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Abstract

Researchers in human–robot collaboration have extensively studied methods for inferring human intentions and predicting their actions, as this is an important precursor for robots to provide useful assistance. We review contemporary methods for intention inference and human activity prediction. Our survey finds that intentions and goals are often inferred via Bayesian posterior estimation and Markov decision processes that model internal human states as unobserved variables or represent both agents in a shared probabilistic framework. An alternative approach is to use neural networks and other supervised learning approaches to directly map observable outcomes to intentions and to make predictions about future human activity based on past observations. That said, due to the complexity of human intentions, existing work usually reasons about limited domains, makes unrealistic simplifications about intentions, and is mostly constrained to short-term predictions. This state of the art provides opportunity for future research that could include more nuanced models of intents, reason over longer horizons, and account for the human tendency to adapt.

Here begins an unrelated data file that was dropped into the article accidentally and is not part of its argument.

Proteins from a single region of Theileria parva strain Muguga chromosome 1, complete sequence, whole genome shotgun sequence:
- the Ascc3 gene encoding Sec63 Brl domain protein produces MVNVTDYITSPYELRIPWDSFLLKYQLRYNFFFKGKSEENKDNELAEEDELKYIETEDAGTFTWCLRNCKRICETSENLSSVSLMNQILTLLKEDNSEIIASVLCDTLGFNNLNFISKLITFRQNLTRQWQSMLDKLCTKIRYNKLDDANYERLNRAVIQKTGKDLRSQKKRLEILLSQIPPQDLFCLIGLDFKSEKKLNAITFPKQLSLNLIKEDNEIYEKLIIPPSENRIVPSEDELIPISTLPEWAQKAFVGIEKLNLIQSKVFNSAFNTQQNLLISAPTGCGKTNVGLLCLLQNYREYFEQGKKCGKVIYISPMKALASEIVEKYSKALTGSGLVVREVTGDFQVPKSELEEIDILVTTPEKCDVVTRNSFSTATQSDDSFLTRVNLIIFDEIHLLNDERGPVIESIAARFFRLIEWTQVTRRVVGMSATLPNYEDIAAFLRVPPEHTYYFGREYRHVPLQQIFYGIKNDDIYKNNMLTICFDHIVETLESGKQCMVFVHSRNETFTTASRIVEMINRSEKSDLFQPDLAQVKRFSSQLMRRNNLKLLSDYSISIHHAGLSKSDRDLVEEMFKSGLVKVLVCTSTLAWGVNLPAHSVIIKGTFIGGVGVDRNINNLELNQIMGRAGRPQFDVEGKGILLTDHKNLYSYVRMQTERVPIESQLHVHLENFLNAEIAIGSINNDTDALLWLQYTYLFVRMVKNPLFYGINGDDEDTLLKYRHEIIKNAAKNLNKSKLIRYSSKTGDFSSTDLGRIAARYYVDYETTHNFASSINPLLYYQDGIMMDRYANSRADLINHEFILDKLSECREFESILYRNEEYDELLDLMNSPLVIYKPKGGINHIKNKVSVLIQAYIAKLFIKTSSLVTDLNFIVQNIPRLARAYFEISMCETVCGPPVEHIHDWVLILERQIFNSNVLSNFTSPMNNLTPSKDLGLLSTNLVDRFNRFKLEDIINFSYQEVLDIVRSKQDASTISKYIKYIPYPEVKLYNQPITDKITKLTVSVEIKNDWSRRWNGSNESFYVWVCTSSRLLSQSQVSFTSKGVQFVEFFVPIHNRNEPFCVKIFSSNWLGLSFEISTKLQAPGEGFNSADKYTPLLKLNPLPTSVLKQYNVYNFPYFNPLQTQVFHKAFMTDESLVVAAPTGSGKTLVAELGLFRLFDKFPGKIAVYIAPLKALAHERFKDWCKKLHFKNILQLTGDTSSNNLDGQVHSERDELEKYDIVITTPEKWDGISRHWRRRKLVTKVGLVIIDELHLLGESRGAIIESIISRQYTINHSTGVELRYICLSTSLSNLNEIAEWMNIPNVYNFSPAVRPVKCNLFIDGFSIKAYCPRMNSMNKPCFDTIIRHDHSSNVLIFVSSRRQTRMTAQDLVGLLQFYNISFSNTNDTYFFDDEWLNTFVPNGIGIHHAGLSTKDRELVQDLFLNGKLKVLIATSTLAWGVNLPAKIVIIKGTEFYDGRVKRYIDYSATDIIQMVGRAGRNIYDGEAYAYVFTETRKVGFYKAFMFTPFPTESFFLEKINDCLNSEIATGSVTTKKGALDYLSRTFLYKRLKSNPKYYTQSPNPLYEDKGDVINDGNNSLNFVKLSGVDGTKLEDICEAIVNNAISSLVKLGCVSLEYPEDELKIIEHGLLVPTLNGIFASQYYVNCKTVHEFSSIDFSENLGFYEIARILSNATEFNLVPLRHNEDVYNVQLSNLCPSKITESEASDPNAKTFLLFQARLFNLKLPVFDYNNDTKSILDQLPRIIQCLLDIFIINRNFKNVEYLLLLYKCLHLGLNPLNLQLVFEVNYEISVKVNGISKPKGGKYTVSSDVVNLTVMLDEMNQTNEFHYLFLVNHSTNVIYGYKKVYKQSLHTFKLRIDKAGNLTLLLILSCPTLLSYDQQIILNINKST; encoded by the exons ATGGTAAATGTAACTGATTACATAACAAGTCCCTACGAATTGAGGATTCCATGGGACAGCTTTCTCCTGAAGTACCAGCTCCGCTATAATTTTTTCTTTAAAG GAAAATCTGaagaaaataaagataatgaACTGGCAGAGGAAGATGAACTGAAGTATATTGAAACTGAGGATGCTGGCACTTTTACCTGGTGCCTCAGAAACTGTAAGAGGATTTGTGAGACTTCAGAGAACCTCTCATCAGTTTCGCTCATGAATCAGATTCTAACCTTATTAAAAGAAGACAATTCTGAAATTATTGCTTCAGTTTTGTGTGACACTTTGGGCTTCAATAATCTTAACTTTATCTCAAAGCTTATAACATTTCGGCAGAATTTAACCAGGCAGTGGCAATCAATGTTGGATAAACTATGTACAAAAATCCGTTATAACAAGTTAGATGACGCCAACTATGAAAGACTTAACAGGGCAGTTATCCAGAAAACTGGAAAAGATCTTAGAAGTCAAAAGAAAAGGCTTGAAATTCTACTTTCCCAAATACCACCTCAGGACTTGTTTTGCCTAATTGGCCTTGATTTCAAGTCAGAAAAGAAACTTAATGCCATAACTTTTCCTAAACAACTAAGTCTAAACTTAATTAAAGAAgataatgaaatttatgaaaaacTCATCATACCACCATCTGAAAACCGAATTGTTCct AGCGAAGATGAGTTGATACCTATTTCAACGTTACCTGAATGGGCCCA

Expected final online publication date for the , Volume 7 is May 2024. Please see http://www.annualreviews.org/page/journal/pubdates for revised estimates.

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/content/journals/10.1146/annurev-control-071223-105834
2023-11-29
2024-04-15
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  • Article Type: Review Article
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